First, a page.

In essence, Bell says that in the New Jerusalem there will be a reality of God’s will being done, not just by him, but by us. Assuming Bell is correct, this is the end destination of the story of our salvation, and when Schaeffer writes we must live as if Christ has returned, he’s writing we must live as though God has set up His kingdom here on earth and His will alone is pursued. God’s will is clear in scripture, and it’s also clear that Jesus’s completed work on the cross has conquered death.

Paul was very clear about Christians not being subject to temptation. 1st Corinthians 10:13 states, “No temptation has overtaken you that is not common to man. God is faithful, and he will not let you be tempted beyond your ability, but with the temptation he will also provide the way of escape, that you may be able to endure it.” Paul is clear that God will provide a way out, but God will not force us to take it. It’s our choice. But will we choose it? John Eldredge brings up an important point, often overlooked in Christian circles, “The dilemma of the Story is this: we don’t know if we want to be rescued. We are so enamored with our small stories and our false gods, we are so bound up in our addictions and our self-centeredness and take-it-for-granted unbelief that we don’t even know how to cry out for help. And the Evil One has no intention of letting his captives walk away scot-free. He seduces us, deceives us, assaults us – whatever it takes to keep us in darkness.” (Eldredge 2004, 62, 63)

It is quite daunting to look at ones’ life and compare how they are living to the scriptural mandate. Man so often falls short of Gods’ standard and the Evil One uses the tools of guilt and shame to keep an individual from turning to God for help with His commands. It must be made clear that a 1st John Lifestyle is not to gain favor with God, or to heap on guilt and condemnation. Corey Russell, a pastor at the International House of Prayer, wrote in his book Pursuit of the Holy, “The majority of believers live with guilt, shame and condemnation because of the past, and even present, seasons of sin. And it is destroying us. Are we only beautiful to God when we have it all together? If that were true, none of us would ever be beautiful to Him.” (Russell 2006, 49) Russell goes on to say that we all have areas that we need help with, but that God’s acceptance of us isn’t based on our own ability to choose that which is right. Russell is completely correct. God isn’t calling us towards perfection he’s calling us to allow him to help us through the things we struggle with as we align ourselves to his will.

When I first read the quote from Corey Russell, I nearly cried. I had to condense three paragraphs of awesomeness into the smidgen of a quote you see.

What do you think about Eldredge’s claim that we don’t want to be rescued sometimes? Have you seen it in your own life?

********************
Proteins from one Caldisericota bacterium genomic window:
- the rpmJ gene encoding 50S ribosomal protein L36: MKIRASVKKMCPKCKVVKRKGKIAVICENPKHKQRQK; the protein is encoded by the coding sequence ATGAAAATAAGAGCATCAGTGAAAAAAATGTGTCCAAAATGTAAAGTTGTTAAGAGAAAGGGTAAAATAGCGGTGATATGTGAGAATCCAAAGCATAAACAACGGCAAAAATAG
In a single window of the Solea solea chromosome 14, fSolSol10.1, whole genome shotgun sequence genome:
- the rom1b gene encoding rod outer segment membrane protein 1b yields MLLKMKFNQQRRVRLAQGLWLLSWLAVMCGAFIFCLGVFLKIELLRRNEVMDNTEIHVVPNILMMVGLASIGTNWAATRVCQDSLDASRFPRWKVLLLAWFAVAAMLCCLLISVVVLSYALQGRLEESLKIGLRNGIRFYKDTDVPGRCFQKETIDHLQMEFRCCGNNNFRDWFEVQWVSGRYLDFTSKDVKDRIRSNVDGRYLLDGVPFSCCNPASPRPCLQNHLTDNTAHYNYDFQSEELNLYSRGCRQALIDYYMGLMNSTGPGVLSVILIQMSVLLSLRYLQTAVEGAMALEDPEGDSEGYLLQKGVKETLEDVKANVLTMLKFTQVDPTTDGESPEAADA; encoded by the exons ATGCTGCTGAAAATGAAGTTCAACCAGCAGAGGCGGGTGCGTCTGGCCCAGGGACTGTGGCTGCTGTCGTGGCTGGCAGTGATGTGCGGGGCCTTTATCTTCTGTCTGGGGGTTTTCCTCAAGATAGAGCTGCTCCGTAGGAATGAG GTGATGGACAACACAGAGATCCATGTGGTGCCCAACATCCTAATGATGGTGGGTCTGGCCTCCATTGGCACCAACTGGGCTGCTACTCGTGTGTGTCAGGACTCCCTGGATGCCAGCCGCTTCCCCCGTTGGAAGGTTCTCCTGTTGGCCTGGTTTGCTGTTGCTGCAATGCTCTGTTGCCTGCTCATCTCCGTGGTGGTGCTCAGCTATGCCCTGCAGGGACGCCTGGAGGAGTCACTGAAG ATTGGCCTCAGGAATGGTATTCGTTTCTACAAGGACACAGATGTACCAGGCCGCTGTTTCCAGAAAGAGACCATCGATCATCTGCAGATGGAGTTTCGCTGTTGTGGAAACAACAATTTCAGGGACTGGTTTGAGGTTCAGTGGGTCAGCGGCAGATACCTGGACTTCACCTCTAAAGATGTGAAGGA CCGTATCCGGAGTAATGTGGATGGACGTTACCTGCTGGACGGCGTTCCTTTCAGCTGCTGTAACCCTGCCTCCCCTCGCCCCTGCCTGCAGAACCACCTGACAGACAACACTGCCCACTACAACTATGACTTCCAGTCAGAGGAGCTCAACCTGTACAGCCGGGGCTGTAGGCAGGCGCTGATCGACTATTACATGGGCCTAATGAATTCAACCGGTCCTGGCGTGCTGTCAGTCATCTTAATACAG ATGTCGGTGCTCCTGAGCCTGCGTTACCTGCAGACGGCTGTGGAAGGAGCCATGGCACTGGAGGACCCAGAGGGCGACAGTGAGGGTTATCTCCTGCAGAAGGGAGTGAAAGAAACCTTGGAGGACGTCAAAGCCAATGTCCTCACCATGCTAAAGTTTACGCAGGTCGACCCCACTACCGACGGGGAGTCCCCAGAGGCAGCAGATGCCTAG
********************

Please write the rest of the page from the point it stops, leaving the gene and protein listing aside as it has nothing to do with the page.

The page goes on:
And lastly, Rob Bells definition of Heaven, while it may not be exhaustive, i do believe there is some real truth!


About mr.funkhouser

I am a loyal servant of the Jedi Order, Lord Eddard Stark of Winterfell and the odds are in my favor. After second breakfast I typically leave my hobbit friends to assimilate Borg and EXTERMINATE Daleks. I often make up my own words: As an architecture student I once said, “Abstractification of the Stratified Rockular Structure.” I’m getting my masters degree in Christian Education, I do social media for a living, and I will never forget the atrocities of the Lannisters. #TheNorthWillRemember. #WinterIsComing #HouseStark

2 thoughts on “First John Lifestyle – Part 2

  1. Ray

    I am sorry, I find myself unable to obey "ignoring the controversy" of Rob Bell. He teaches us to replace hell on earth with heaven on earth now. He doesn't believe the New Jerusalem you mentioned comes after the judgment. He does not believe "NIV Revelation 21:8 But the cowardly, the unbelieving, the vile, the murderers, the sexually immoral, those who practice magic arts, the idolaters and all liars– their place will be in the fiery lake of burning sulfur. This is the second death."? nor "Hebrews 9:27 Just as man is destined to die once, and after that to face judgment," So does he really believe the before-death "if" of "Romans 10:9-10 That if you confess with your mouth, "Jesus is Lord," and believe in your heart that God raised him from the dead, you will be saved. For it is with your heart that you believe and are justified, and it is with your mouth that you confess and are saved."

  2. Zawn

    I imagine the average person doesn't see "himself" as anything, since the average person is a woman (they are a slim majority of the population) 😛

    I'm mostly just teasing you, but many of us don't see "he" as generic unless it is interspersed with "she." Most grammatical associations don't endorse "he" as generic anymore. Maybe you could alternate entries– use he as generic in one entry and she as generic in another. It would certainly come across as less sexist, and make it easier for your female readers to relate.

    Oddly, Jeff wanted me to add to this comment, "Don't fake the funk." Normally, I'd just tell him to shut it, but I think it adds a nice touch. ha.